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Sci. STKE, 17 December 2002
Vol. 2002, Issue 163, p. tw475
[DOI: 10.1126/stke.2002.163.tw475]

EDITORS' CHOICE

Immunology Aide-Memoire for Antibody Production

What persuades a memory lymphocyte to stick around for years after an infection has been cleared? For B cells, the explanations have been that either antigens persist somehow or that some B cells develop into long-lived antibody-secreting plasma cells that need no stimulation. Bernasconi et al. provide evidence for an intermediate mechanism in which nonspecific stimuli--not limited to antigens from any one pathogen--spur B cells into continued antibody production. In culture, human memory, but not naïve, B cells divided strongly in response to CpG sequences of DNA, which are powerful signals to innate immune cells. The T cell cytokine interleukin-15 evoked the same response, and like CpG, could induce some B cells to become plasma cells. Frequencies of antigen-specific plasma B cells and levels of circulating antibody in individuals over a decade after vaccination agreed with predictions made from these experiments.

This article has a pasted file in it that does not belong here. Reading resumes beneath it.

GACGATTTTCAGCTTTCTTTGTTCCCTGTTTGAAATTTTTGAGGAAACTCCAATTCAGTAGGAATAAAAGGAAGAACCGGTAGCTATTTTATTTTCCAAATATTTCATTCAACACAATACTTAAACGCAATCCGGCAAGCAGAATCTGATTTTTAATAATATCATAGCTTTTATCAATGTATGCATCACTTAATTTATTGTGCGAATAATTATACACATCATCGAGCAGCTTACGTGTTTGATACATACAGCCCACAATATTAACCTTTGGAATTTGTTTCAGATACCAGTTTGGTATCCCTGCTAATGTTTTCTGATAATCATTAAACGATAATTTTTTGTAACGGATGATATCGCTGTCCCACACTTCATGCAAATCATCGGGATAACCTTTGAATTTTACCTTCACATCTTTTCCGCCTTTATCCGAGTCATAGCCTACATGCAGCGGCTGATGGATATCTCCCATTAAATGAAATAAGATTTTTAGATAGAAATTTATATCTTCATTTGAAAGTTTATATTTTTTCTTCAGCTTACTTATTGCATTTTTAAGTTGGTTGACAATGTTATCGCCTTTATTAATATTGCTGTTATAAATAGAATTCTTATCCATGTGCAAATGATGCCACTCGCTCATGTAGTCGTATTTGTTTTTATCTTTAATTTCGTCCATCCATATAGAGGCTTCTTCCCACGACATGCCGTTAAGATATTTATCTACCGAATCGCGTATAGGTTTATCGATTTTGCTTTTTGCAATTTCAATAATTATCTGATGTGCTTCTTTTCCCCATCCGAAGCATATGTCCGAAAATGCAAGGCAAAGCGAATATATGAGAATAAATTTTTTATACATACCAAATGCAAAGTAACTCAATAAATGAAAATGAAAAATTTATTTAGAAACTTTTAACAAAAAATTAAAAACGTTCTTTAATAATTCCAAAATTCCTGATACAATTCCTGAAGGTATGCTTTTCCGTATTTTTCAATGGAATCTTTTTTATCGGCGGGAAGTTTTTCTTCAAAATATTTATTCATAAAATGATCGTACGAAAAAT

N. L. Bernasconi, E. Traggiai, A. Lanzavecchia, Maintenance of serological memory by polyclonal activation of human memory B cells. Science 298, 2199-2202 (2002). [Abstract] [Full Text]

Citation: Aide-Memoire for Antibody Production. Sci. STKE 2002, tw475 (2002).



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